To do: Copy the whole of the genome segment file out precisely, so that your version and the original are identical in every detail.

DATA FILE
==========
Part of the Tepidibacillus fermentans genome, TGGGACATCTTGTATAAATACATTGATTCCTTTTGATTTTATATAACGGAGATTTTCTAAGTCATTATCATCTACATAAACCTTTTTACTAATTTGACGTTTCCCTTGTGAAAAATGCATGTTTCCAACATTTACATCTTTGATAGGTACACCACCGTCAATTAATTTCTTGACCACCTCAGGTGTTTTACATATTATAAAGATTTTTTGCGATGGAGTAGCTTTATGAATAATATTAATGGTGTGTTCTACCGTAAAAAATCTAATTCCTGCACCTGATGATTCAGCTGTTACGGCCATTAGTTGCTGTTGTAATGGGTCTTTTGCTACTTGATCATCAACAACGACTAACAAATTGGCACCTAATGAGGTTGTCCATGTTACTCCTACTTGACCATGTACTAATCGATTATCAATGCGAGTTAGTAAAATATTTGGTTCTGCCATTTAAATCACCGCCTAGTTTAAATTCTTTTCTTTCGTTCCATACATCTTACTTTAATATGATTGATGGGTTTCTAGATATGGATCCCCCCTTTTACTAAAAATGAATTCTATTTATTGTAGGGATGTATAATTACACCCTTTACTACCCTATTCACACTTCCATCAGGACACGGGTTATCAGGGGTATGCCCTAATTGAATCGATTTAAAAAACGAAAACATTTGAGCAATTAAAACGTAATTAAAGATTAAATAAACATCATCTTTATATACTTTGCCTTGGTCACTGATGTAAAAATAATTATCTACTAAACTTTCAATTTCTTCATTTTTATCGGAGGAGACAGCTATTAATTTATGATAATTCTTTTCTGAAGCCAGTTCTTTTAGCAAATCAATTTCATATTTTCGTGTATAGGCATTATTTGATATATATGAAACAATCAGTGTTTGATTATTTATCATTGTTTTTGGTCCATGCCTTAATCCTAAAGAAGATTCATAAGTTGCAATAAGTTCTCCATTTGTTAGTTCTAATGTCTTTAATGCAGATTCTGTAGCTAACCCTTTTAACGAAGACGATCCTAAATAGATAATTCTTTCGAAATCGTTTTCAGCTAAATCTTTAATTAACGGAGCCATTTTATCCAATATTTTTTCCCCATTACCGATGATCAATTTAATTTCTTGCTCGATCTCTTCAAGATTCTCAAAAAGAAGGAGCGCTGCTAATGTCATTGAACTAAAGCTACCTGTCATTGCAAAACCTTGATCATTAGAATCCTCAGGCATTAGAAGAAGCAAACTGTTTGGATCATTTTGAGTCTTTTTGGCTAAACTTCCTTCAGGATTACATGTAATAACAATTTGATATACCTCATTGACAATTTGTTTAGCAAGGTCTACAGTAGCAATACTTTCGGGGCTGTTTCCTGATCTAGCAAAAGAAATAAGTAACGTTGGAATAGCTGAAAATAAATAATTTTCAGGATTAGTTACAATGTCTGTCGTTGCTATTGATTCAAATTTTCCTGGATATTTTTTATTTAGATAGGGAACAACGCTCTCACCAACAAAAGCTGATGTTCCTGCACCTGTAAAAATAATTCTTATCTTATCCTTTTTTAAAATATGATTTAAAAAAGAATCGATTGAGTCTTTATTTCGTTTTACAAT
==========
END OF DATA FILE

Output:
Part of the Tepidibacillus fermentans genome, TGGGACATCTTGTATAAATACATTGATTCCTTTTGATTTTATATAACGGAGATTTTCTAAGTCATTATCATCTACATAAACCTTTTTACTAATTTGACGTTTCCCTTGTGAAAAATGCATGTTTCCAACATTTACATCTTTGATAGGTACACCACCGTCAATTAATTTCTTGACCACCTCAGGTGTTTTACATATTATAAAGATTTTTTGCGATGGAGTAGCTTTATGAATAATATTAATGGTGTGTTCTACCGTAAAAAATCTAATTCCTGCACCTGATGATTCAGCTGTTACGGCCATTAGTTGCTGTTGTAATGGGTCTTTTGCTACTTGATCATCAACAACGACTAACAAATTGGCACCTAATGAGGTTGTCCATGTTACTCCTACTTGACCATGTACTAATCGATTATCAATGCGAGTTAGTAAAATATTTGGTTCTGCCATTTAAATCACCGCCTAGTTTAAATTCTTTTCTTTCGTTCCATACATCTTACTTTAATATGATTGATGGGTTTCTAGATATGGATCCCCCCTTTTACTAAAAATGAATTCTATTTATTGTAGGGATGTATAATTACACCCTTTACTACCCTATTCACACTTCCATCAGGACACGGGTTATCAGGGGTATGCCCTAATTGAATCGATTTAAAAAACGAAAACATTTGAGCAATTAAAACGTAATTAAAGATTAAATAAACATCATCTTTATATACTTTGCCTTGGTCACTGATGTAAAAATAATTATCTACTAAACTTTCAATTTCTTCATTTTTATCGGAGGAGACAGCTATTAATTTATGATAATTCTTTTCTGAAGCCAGTTCTTTTAGCAAATCAATTTCATATTTTCGTGTATAGGCATTATTTGATATATATGAAACAATCAGTGTTTGATTATTTATCATTGTTTTTGGTCCATGCCTTAATCCTAAAGAAGATTCATAAGTTGCAATAAGTTCTCCATTTGTTAGTTCTAATGTCTTTAATGCAGATTCTGTAGCTAACCCTTTTAACGAAGACGATCCTAAATAGATAATTCTTTCGAAATCGTTTTCAGCTAAATCTTTAATTAACGGAGCCATTTTATCCAATATTTTTTCCCCATTACCGATGATCAATTTAATTTCTTGCTCGATCTCTTCAAGATTCTCAAAAAGAAGGAGCGCTGCTAATGTCATTGAACTAAAGCTACCTGTCATTGCAAAACCTTGATCATTAGAATCCTCAGGCATTAGAAGAAGCAAACTGTTTGGATCATTTTGAGTCTTTTTGGCTAAACTTCCTTCAGGATTACATGTAATAACAATTTGATATACCTCATTGACAATTTGTTTAGCAAGGTCTACAGTAGCAATACTTTCGGGGCTGTTTCCTGATCTAGCAAAAGAAATAAGTAACGTTGGAATAGCTGAAAATAAATAATTTTCAGGATTAGTTACAATGTCTGTCGTTGCTATTGATTCAAATTTTCCTGGATATTTTTTATTTAGATAGGGAACAACGCTCTCACCAACAAAAGCTGATGTTCCTGCACCTGTAAAAATAATTCTTATCTTATCCTTTTTTAAAATATGATTTAAAAAAGAATCGATTGAGTCTTTATTTCGTTTTACAAT